Due to some clever predators, our flock of 26 is now down to just 11. Some of those hens are 3-4 yrs old, so they're not laying as many eggs, either. So we placed an order from Murray McMurray Hatchery a few weeks back for more chicks.
To counter the predators, we've had to keep the hens in their fenced yard (30 by 30 feet on either side of the coop, plus they get another 18 by maybe 15 feet that's under the coop, nice and shady, great place for dust baths) instead of letting them out into the rest of our property, so now I have a lot less to look at outside my office window:
The minimum order is 25 chicks, but we really didn't want that many, so I asked around and found a friend who was interested in ordering just 5 chicks (Rhode Island reds), to add to our order.
We wanted 15 female chicks: five barred rocks, five black australorps and five light brahmas. Since we needed another 5 to meet the minimum, I decided to have some fun. :) I ordered a white crested black polish, a golden polish, a partridge cochin (straight run, so we may have a rooster), a mottled houdans, and an Egyptian fayoumis. I dare you to click to enlarge the pictures of the baby chicks on those pages.
I also added an extra Rhode Island red in case one of my friend's died during shipping or soon after arrival. If hers all survive, we'll keep the extra. And McMurray throws in a straight run "rare and unusual" chick for free. It will be fun trying to figure out what it is as it's growing. Last time it turned out to be a golden laced wyandotte rooster. At least, we're pretty sure that's what he was.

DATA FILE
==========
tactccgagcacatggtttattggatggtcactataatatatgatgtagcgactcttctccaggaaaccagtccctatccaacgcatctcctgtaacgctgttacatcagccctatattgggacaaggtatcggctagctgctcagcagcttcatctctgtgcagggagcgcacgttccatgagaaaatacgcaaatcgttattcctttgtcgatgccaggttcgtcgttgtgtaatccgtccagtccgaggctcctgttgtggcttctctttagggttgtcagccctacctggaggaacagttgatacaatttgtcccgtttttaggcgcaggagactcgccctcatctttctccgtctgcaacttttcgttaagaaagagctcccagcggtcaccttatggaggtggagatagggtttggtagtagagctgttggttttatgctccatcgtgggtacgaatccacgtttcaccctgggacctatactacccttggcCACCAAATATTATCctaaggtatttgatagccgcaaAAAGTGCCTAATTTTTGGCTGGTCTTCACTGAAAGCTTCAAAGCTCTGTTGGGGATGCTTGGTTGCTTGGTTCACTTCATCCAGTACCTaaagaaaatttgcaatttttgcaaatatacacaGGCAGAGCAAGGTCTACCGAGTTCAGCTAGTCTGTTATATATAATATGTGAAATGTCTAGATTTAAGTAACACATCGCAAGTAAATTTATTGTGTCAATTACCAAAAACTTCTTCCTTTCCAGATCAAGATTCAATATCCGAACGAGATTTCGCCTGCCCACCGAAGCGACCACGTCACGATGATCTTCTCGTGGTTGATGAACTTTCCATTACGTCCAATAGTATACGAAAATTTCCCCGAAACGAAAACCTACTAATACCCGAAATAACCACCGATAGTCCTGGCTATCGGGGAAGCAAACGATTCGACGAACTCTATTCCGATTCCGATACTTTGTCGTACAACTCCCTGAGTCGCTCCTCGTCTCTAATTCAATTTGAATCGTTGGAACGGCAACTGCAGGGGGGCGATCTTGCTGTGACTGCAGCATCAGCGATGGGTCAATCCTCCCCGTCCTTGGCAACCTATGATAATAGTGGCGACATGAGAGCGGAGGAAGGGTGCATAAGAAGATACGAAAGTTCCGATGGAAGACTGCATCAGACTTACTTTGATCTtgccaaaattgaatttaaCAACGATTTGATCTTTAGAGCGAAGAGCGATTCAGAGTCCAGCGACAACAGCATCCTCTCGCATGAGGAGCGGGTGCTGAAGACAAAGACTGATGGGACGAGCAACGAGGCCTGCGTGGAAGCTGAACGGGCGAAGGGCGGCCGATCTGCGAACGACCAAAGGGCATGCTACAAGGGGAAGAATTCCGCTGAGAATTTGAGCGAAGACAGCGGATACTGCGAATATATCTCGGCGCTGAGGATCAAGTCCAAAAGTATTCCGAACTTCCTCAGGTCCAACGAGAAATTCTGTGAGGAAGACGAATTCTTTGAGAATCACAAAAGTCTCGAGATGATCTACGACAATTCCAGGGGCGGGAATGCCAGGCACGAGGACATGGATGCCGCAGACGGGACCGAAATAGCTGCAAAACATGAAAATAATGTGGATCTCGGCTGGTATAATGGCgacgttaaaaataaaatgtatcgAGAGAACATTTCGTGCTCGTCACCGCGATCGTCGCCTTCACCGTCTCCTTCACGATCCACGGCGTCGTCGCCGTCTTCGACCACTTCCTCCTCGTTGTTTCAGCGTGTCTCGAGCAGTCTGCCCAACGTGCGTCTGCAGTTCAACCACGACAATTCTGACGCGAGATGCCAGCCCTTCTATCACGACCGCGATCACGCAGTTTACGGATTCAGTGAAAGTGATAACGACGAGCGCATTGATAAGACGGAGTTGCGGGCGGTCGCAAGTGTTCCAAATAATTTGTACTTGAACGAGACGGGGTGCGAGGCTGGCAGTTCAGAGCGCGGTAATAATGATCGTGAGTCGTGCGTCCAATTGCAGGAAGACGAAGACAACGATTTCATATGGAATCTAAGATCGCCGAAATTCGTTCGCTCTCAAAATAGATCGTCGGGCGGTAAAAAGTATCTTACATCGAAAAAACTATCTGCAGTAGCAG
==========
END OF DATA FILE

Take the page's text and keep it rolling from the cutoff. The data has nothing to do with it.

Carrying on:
We expect the chicks to arrive on Monday or possibly Tuesday at the Earlysville post office. It's always fun to get the call around 7am from them because we can hear the chicks peeping in the background. We needed to get things ready for the chicks, so last week I repaired the brooder cage and put it inside one of the coops. It has a lid so the hens can't get near them. They will have a heat lamp above them to keep them nice and warm till their real feathers start coming in.
This cage-within-a-cage is about 40 inches square and 14 inches deep. The frame is covered in 1/4 inch hardware cloth, and we have particle board around all four sides to keep out the draft. We'll remove those later on. The bottom will have cardboard covered with wood shavings, so we can clean it easily. You can see the feeder for the hens just below the brooder in this picture.